Screw-down Crown vs. Pull/Push Crown: Which one is better?
Many watch enthusiasts pay attention to a timepiece’s movement. They think this is the only essential part of the watch, and it affects its perpetual functionality. The truth is other vital watch parts are often overlooked, such as the crown.
All watches have a crown for several purposes. While a bezel is sometimes present in a timepiece for aesthetics, the crown is a central part of the timepiece. Without it, a timepiece cannot function properly.
What is a crown?
A watch’s crown does not look like a monarch’s crown at all. Most of the time, it is like a push pin mounted on the case engraved with the watch’s logo. It differs from one timepiece to another, especially if it is a tool watch like the dive or pilot watches.
A crown is a small knob on the right side of the watch and is usually made of metal. It is a tiny part of the timepiece, but without it, consider your watch useless.
Functions of a Crown
Technically, the crown is the connector between the inner part of the watch to the outside. Depending on the type of watch and its features, it has varied functions such as the following:
Setting the Time
The crown’s primary purpose is to set the time. By pulling it out in a specific position, you can easily adjust the watch’s time accordingly.
Winding the Watch
Another important use of the crown is for watch winding. This is needed for automatic and mechanical timepieces, especially if there is no watch winder available.
If your watch has this feature, then the crown is the only option for you to adjust the timer setting.
Adjusting Other Settings
Other settings in a timepiece can include the date and the moon phases (for watches with complications). The crown is used for adjusting the date on the window following the specific instructions on the timepiece. The same process is applicable as well for changing the correct moon phase on the dial.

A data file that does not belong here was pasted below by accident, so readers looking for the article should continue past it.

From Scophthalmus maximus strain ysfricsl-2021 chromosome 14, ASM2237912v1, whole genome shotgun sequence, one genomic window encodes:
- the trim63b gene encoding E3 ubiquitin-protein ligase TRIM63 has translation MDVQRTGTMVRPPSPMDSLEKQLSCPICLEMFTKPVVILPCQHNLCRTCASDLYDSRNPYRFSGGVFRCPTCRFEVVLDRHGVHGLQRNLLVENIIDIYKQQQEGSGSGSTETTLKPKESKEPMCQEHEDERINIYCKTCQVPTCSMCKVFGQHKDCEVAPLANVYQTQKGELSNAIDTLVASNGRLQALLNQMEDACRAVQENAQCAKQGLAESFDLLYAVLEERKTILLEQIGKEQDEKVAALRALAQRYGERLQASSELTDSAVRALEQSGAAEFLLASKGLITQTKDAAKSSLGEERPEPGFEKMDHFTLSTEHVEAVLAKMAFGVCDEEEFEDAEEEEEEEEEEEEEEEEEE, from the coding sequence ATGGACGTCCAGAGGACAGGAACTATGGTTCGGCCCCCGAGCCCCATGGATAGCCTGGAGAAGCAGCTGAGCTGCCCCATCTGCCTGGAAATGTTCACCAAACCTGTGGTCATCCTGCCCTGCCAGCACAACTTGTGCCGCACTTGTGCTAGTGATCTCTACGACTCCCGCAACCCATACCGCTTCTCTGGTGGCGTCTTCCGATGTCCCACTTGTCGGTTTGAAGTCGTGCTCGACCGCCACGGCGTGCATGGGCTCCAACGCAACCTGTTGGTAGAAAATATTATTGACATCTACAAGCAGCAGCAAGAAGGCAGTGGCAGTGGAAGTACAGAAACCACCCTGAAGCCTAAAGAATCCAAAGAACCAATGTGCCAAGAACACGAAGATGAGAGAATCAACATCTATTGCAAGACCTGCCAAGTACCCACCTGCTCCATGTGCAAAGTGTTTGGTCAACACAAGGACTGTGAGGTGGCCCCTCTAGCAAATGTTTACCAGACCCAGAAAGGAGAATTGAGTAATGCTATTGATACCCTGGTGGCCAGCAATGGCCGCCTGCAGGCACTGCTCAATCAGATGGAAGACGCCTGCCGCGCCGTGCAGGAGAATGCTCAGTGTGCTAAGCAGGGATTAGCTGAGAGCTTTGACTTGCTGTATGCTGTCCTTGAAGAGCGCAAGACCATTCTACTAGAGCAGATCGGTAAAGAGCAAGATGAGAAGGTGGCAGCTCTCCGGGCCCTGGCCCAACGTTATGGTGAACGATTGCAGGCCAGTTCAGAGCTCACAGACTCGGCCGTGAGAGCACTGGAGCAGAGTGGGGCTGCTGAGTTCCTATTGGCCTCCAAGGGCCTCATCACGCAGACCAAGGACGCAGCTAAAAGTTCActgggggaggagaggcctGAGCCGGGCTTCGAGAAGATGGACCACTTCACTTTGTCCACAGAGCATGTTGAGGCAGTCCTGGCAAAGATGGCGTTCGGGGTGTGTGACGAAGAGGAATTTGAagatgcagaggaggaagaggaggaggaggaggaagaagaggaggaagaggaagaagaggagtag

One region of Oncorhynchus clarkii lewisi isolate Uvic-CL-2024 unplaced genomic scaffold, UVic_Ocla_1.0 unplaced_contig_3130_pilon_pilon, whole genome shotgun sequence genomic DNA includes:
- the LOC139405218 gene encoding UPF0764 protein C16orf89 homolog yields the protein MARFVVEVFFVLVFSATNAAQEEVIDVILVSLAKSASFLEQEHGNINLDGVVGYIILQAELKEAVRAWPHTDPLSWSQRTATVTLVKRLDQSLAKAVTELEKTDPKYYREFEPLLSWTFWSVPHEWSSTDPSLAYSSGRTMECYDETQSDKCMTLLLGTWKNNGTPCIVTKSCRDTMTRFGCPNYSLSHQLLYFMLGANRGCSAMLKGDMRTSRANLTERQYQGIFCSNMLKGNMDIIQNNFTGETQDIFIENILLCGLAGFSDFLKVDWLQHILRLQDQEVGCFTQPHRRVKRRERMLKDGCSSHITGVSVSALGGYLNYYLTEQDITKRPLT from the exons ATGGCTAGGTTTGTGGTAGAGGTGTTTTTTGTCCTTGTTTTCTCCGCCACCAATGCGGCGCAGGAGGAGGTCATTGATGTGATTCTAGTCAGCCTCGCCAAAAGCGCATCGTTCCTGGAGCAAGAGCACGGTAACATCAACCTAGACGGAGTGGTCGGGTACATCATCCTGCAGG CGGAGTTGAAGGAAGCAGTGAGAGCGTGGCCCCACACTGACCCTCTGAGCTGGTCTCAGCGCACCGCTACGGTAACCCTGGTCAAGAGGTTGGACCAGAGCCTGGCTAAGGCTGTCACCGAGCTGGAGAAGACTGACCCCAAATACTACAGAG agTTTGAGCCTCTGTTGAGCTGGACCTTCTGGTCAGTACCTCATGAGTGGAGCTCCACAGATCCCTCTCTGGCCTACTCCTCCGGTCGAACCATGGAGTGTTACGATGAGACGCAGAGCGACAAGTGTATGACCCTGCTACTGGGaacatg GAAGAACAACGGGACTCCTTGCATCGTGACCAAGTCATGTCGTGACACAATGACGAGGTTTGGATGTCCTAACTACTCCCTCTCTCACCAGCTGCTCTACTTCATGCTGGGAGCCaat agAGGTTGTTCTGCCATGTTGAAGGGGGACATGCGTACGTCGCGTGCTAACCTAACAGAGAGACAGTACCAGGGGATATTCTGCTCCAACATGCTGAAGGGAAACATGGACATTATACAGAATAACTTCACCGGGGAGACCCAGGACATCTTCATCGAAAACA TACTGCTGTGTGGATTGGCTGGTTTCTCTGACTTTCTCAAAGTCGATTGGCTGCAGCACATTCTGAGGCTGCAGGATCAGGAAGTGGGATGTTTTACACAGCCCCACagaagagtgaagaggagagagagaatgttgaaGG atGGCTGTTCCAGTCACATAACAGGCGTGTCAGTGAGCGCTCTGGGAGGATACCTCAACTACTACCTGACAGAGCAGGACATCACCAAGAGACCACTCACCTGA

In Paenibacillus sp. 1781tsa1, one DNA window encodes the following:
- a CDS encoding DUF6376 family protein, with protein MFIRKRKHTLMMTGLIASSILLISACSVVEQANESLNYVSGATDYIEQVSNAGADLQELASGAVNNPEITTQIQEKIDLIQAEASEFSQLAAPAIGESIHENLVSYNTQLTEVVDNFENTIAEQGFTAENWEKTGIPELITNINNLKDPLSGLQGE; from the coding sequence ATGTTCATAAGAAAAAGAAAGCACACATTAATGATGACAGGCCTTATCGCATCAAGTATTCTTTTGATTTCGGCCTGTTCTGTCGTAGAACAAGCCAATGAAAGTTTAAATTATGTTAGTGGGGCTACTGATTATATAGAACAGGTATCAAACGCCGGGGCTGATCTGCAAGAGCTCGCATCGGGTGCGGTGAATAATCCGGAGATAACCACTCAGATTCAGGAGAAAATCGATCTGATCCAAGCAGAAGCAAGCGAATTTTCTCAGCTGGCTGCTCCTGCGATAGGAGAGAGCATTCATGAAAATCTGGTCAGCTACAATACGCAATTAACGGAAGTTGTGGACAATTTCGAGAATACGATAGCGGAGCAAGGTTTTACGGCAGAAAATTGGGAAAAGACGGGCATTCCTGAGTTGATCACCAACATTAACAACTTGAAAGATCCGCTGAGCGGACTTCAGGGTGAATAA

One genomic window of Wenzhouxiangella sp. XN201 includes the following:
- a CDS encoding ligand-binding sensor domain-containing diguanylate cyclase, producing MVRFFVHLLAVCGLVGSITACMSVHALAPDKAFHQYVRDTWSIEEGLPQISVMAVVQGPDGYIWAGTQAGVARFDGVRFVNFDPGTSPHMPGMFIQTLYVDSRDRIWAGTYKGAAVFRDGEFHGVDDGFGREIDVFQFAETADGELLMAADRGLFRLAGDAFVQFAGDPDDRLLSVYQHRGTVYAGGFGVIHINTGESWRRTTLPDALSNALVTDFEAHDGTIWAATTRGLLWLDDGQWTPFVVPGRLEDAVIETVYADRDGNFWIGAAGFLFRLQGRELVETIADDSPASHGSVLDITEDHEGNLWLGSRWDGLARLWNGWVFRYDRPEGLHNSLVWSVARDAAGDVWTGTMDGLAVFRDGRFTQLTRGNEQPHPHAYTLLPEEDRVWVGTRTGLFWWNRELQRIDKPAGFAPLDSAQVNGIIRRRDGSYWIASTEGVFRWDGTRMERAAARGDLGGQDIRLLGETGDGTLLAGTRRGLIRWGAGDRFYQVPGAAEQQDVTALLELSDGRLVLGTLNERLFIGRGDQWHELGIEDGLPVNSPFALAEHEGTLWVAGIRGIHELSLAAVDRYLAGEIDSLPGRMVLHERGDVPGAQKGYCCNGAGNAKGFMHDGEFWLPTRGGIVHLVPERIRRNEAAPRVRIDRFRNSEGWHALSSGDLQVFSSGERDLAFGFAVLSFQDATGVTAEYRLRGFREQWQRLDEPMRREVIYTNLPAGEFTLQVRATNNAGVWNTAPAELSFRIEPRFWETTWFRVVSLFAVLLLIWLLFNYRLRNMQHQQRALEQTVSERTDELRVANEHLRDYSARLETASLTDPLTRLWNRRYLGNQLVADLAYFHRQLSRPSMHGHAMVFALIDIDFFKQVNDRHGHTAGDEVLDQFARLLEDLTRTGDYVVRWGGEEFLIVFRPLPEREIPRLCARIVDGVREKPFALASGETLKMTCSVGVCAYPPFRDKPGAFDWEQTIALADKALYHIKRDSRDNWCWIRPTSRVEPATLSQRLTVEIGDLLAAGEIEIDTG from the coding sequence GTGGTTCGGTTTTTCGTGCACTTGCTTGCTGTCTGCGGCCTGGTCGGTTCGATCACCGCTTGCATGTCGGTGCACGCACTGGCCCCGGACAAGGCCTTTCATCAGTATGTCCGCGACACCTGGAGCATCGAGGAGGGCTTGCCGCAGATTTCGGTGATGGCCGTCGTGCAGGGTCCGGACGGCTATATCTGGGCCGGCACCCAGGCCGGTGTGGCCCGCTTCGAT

Another remarkable use of the crown is to prevent water from penetrating the watch (especially for diving watches). Although the watch’s case is good enough to protect the watch, the crown provides additional protection by preventing the water from seeping deep into the movement.
Types of Crowns: Screw-down or Pull/Push
A screw-down or thread crown is quite common in water-resistant watches. This type of crown screws tightly in the case to prevent water and dust from entering the watch. For diving watches, this is useful for divers to enjoy time underwater without worrying about their watches.
Some of its advantages are it makes watches waterproof, secured, and cannot be operated accidentally (since one must screw it down or loosen it first). For the disadvantages, unlike the pull/push crown, one needs to unscrew it first to make manual winding, and time or date adjustments.
The pull/push crown is standard in most casual watches. As its name suggests, you need to pull it at different positions (based on your watch manual) to perform certain functions such as manual winding and date or time adjustments.
But, does it make a watch water-resistant too? Definitely. A pull/push crown can secure a watch up to 200 meters, so just like the screw-down crown, it prevents the water from entering the watch.
Among its notable advantages is that it lasts longer than a screw-down crown since the latter is subjected to wear and tear, can be used for manual winding even in pushed-in position, and can be used to adjust time and date with just one pull.
However, it poses high risks if you forget to push the crown back in since it can make the water enter and damage the movement. It also easily gets tangled, so you need to be extra cautious to make sure it is always pushed.
Why is a screw-down crown perfect for Aquinus?
In general, a screw-down crown seals the watch from water penetration when it locks down with the case’s thread and gasket. This makes the timepiece entirely water-resistant, making it the best type of crown to use for Aquinus dive watches.
However, divers must always ensure that the crown is screwed back into its default position before getting underwater. Moreover, the crown should be checked if the wearer has recently reset the time or date to prevent damaging the movement.
For detailed instructions on how to reset the time and date of your Aquinus watch using the crown, check it here.